At the resentencing, the district court imposed 160 months' imprisonment, less than the first sentence but still an upward variance. The district court stated that the variance was necessary to avoid unwarranted sentencing disparities, because the defendant's brother had been sentenced to 324 months for the same conduct. The Fifth Circuit held this sentence substantively unreasonable as well, because only unwarranted disparities need to be avoided. This defendant pleaded guilty and cooperated extensively with the government, and his brother did not. The disparity would have been warranted and is an improper basis for an upward variance.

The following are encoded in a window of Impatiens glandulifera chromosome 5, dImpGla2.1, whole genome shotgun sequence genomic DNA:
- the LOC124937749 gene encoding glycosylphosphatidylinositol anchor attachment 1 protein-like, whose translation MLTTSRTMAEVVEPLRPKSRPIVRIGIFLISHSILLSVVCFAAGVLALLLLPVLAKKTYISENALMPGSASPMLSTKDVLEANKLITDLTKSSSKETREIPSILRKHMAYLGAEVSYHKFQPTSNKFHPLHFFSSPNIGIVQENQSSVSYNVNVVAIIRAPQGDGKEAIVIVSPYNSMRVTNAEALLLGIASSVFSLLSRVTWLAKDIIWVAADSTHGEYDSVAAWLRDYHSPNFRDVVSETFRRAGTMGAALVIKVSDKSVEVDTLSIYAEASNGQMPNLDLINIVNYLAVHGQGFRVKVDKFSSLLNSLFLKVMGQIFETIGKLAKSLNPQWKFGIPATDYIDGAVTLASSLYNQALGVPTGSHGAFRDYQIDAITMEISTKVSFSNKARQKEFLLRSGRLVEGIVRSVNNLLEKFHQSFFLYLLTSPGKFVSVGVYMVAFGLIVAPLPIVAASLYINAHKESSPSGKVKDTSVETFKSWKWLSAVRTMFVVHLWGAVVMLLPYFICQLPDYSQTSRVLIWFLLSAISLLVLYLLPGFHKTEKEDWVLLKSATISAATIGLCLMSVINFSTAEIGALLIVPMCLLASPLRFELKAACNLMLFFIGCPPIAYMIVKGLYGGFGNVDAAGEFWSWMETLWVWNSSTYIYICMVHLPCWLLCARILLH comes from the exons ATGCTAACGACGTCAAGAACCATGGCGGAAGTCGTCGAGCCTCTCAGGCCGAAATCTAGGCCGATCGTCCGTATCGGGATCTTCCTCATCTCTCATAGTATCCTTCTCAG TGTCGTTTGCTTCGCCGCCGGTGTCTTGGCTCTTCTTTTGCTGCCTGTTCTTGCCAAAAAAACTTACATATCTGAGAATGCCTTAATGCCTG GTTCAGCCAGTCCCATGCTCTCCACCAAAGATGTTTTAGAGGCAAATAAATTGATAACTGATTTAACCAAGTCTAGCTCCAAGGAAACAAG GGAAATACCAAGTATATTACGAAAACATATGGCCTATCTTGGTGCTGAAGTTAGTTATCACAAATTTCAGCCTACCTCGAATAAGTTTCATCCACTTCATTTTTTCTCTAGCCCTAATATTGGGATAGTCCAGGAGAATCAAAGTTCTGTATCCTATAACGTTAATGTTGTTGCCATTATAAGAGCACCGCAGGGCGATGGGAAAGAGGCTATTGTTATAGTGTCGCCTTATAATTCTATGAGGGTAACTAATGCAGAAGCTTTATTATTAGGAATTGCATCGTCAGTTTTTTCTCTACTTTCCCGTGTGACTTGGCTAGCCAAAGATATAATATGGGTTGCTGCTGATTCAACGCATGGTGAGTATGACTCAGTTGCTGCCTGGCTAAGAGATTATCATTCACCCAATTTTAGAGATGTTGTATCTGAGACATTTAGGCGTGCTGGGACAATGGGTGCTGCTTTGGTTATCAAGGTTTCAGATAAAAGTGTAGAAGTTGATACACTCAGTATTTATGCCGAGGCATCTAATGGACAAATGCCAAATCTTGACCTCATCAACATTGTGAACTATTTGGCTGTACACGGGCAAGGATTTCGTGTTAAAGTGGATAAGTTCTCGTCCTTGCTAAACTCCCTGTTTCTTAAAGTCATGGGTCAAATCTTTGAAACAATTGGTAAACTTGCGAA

So this defendant will get a third sentencing hearing and substantive unreasonableness review lives, at least occasionally.